vinyl Archive

They Showed Us: ‘The Turtles Present the Battle of the Bands’ at 40

By the beginning of 1968, the concept album was very much in vogue; the form was in its ascendancy, with high-profile releases like the Beach Boys’ Pet Sounds (released May 1966), the Beatles’ Sgt. Pepper’s Lonely Hearts Club Band (released May 1967), The Who Sell Out (December ‘67) and the Moody Blues’ Days of Future

Way Out West with Sonny Rollins, Part Four

Continued from Part Three… You were 26 years old when you made Way Out West, but you had recorded nearly a dozen albums by that time. In those days, did you view recording sessions as a means of documenting a live performance, or was working in the studio different from playing live? I started recording

Way Out West with Sonny Rollins, Part Three

Continued from Part Two… Lester Koenig’s original liner note essay on the back of the Way Out West record sleeve explains that you had never played or recorded with Shelly Manne or Ray Brown before the session. How did you come to know of each of them and choose them for the Way Out West

Way Out West with Sonny Rollins, Part Two

Continued from Part One… Subsequent CD-era reissues of Way Out West have included various previously-unreleased outtakes from the late-night recording sessions, but for the 2018 vinyl reissue, another unheard recording of “There is No Greater Love” has been added to the second LP. This alternate take gives the number a slightly more subtle reading, but

Way Out West with Sonny Rollins, Part One

With its unusual cover photo and its non-standard trio format, Sonny Rollins’s 1957 album Way Out West stands apart from the jazz releases of its era. Sixty years after its release, Way Out West is widely recognized as an important landmark in both the career of the Harlem-born tenor saxophonist and in the history of

Musoscribe’s Best of 2018

Even having shifted my focus these last few years toward interviews and feature writing, I still manage to listen to and review quite a few albums. In one form or another, I covered some 170 albums of new music in 2018. It’s no surprise that a few have risen to the top, deemed worthy of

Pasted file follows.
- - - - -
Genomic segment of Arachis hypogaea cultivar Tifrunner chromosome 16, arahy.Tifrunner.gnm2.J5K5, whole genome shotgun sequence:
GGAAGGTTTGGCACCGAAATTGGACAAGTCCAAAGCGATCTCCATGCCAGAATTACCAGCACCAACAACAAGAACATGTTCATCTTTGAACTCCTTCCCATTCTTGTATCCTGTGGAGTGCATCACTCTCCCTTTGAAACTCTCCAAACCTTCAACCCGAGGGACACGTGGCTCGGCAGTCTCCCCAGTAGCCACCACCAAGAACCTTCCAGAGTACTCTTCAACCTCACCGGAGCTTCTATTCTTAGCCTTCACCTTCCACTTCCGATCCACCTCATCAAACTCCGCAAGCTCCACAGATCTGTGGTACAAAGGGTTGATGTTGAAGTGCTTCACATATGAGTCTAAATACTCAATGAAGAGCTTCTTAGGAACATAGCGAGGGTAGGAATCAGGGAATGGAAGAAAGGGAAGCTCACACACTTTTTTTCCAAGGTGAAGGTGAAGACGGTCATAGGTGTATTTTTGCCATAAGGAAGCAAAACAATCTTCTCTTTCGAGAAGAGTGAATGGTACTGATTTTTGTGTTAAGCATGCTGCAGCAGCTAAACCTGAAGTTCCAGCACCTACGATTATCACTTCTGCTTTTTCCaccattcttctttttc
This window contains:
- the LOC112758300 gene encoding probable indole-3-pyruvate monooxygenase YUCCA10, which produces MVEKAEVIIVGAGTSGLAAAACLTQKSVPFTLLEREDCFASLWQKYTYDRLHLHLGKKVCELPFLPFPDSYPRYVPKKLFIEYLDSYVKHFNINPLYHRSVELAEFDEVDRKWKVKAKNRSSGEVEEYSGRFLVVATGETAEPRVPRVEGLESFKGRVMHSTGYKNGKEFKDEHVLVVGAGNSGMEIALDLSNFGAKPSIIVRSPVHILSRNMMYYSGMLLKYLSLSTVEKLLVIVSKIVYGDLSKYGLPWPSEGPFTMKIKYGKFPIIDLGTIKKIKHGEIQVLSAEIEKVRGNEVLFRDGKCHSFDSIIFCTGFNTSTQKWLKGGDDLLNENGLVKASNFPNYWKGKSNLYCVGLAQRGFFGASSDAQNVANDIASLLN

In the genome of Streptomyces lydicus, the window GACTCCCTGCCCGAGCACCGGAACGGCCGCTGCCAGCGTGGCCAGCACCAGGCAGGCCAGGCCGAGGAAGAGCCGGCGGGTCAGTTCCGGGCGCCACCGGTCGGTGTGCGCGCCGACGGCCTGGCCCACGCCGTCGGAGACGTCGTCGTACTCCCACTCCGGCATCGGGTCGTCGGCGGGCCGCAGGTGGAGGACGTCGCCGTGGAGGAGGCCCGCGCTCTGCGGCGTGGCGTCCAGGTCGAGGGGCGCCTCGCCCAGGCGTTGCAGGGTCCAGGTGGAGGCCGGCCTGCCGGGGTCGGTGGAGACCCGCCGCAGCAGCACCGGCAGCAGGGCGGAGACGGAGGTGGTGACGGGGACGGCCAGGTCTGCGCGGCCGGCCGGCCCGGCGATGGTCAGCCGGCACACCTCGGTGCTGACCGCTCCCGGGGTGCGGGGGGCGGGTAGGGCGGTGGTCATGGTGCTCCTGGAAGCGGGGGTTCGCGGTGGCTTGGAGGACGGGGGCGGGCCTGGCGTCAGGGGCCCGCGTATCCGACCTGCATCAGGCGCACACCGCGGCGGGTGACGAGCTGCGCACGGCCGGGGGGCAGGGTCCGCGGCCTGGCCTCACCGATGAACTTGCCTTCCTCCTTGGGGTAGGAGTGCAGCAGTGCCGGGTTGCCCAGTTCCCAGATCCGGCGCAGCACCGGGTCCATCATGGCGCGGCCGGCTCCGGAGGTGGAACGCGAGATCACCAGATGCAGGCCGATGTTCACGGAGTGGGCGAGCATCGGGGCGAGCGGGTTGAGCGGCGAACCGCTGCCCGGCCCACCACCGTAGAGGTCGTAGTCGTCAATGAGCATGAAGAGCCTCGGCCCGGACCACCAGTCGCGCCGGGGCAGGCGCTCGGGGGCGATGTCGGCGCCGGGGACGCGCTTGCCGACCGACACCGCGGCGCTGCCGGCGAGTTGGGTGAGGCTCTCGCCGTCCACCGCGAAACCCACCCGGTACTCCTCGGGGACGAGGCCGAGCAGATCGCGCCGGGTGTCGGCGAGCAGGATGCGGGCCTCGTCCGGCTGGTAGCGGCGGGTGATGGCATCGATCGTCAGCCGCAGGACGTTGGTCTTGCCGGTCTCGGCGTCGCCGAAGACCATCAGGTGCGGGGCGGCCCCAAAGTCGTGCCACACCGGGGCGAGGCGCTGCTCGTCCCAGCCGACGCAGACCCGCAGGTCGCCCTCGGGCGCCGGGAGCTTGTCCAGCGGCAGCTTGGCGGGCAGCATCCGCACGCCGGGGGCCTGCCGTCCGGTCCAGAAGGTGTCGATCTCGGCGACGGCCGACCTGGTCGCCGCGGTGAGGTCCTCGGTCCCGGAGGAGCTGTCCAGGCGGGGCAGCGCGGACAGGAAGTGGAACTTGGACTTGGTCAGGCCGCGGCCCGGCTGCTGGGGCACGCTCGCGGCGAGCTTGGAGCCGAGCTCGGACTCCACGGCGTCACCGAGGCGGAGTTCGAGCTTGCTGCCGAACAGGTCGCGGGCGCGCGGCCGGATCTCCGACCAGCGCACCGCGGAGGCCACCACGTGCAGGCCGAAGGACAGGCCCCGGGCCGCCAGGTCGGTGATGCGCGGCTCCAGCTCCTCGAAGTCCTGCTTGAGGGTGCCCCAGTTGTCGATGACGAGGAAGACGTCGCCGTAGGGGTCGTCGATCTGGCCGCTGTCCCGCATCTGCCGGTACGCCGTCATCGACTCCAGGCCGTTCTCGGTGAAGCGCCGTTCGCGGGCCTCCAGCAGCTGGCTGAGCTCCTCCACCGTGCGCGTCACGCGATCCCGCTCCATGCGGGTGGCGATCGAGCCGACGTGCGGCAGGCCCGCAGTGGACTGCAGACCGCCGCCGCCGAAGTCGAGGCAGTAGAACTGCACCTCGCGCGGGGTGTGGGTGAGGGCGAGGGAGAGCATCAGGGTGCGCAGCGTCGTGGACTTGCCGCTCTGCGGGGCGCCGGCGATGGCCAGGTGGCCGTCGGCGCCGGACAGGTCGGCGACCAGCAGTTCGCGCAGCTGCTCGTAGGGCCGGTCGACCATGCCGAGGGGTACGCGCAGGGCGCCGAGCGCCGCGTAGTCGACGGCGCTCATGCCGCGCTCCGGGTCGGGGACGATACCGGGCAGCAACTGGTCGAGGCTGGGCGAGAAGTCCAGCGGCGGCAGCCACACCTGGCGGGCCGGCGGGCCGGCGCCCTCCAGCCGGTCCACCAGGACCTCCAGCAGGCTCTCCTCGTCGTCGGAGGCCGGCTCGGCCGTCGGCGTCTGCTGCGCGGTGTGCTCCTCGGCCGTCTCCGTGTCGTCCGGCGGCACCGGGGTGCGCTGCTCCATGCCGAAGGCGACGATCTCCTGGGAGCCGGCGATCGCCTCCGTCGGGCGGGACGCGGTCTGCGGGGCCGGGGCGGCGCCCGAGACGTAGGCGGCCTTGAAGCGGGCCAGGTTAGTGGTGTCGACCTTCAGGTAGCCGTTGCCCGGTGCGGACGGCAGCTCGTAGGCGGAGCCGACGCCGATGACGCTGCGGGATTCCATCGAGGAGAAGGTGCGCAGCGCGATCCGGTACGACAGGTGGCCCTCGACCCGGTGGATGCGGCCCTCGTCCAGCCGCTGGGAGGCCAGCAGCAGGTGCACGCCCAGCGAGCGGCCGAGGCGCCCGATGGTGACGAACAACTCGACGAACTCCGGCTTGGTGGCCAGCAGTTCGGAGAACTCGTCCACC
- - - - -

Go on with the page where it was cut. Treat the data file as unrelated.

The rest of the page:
A Vinyl Roundup to Round Out 2018

So much good music has found its way into my ears in 2018. As the year winds toward its close, I’d like to share words on a few of these with you. All titles noted below are on vinyl (LP or 7′ 45 RPM single). Wes Hollywood – Dynamite It was more than six and

Album Review: Semisonic — Feeling Strangely Fine (20th Aniv. Edition)

Certain music becomes an exemplar of the time in which it was made and released. If the artist involved is lucky, that music not only evokes memories of that period, but also withstands the test of time. To qualify for the latter, the music must somehow avoid at least some of the trappings of its

Album Review: Dave Brubeck — Time In

The opening solo piano strains of “Last Waltz,” the opening track on Dave Brubeck’s 1966 LP Time In are lovely enough. But they suggest that the album is going to be a somewhat staid, fussy and classically-leaning collection of songs. Certainly, there’s nothing wrong with that; Brubeck has always been a master of many styles.

Notable Vinyl Releases, Part Three

These quick reviews cover an assorted lot: two compilations, a reissue and a 45rpm single all in needle-hits-groove physical format. Warren Zevon – My Ride’s Here If you only know a few things about Zevon, it’s that he did “Werewolves of London,” that he had a celebrated sardonic sense of humor (imagine a rock-oriented Randy